November 28, 2022

First IVF mother dies

Lesley Brown, the woman who gave birth to the first “test-tube baby” in 1978, died this week after a short illness at the age of 64 in Bristol, England. She lived to see her daughter Louise give birth to a naturally-conceived grandson, Cameron.

(L-R: Robert Edwards, Lesley Brown, Louise Brown and her son Cameron)

Lesley Brown, the woman who gave birth to the first “test-tube baby” in 1978, died this week after a short illness at the age of 64 in Bristol, England. She lived to see her daughter Louise give birth to a naturally-conceived grandson, Cameron. 

IVF has come a long way since Mrs Brown’s daughter was conceived at Bourn Hall. About 4 million babies have been born through IVF. In many countries, 2 to 3 percent of births began in an IVF clinic. The physiologist who treated Mrs Brown, Robert Edwards, has been honoured with a Nobel Prize in Medicine for “a technological advance that has revolutionized the treatment of human infertility”. 

Over the past 30 or so years, a fix for the heartache of infertility has become a highly competitive multinational business constantly looking for new markets. Bourn Hall, for instance, offers IVF surrogacy treatment to heterosexual and same-sex couples. It also has clinics in India and Dubai.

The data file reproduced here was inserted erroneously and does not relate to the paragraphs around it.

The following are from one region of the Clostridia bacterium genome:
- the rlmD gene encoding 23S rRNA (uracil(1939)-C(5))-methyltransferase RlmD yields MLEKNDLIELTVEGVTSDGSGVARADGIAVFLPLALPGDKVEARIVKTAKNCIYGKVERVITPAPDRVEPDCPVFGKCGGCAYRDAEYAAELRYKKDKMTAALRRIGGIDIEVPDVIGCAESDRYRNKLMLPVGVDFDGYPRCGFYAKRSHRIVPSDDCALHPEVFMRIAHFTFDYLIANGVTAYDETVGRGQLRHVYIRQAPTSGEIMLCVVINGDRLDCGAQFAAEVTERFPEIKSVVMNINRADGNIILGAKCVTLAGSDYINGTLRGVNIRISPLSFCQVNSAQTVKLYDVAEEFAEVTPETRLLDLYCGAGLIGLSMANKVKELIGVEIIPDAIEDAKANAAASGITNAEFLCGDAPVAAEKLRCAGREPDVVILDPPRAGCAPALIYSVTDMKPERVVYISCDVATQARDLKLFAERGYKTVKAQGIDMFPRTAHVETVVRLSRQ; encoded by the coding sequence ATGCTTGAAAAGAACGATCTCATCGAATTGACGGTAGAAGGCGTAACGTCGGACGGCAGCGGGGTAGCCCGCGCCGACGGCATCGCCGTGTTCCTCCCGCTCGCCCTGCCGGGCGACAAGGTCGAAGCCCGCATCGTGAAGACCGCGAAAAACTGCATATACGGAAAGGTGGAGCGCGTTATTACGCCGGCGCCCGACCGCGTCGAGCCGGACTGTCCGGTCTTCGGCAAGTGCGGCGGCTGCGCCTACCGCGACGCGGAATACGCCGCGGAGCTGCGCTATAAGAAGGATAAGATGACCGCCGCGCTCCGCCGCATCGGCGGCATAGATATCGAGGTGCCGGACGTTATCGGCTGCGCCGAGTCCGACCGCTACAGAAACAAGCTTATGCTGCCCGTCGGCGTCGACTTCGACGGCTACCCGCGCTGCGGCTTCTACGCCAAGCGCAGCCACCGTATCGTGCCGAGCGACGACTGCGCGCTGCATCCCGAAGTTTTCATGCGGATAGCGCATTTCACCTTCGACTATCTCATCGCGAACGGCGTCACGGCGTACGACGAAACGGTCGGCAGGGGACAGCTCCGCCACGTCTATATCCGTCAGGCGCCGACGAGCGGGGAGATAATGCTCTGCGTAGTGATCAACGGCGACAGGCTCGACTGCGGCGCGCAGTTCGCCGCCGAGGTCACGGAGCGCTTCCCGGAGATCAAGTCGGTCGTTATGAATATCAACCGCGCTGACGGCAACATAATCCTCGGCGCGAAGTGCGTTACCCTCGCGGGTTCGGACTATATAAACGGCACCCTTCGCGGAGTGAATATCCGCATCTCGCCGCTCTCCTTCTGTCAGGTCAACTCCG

Mrs Brown probably didn’t foresee the commercial possibilities in her own bundle of joy. Earlier this week the Sher Fertility Institute in Las Vegas, a large IVF network, turned IVF into a back-of-the-cereal-box competition. It gave away a free IVF cycle to three couples out of 45 who had submitted personal, emotionally wrenching videos about their desperation to have a child. Other clinics have had raffles and lotteries. Mrs Brown was the mother, not just of a child, but of an industry.

Michael Cook
Creative commons
IVF
Robert Edwards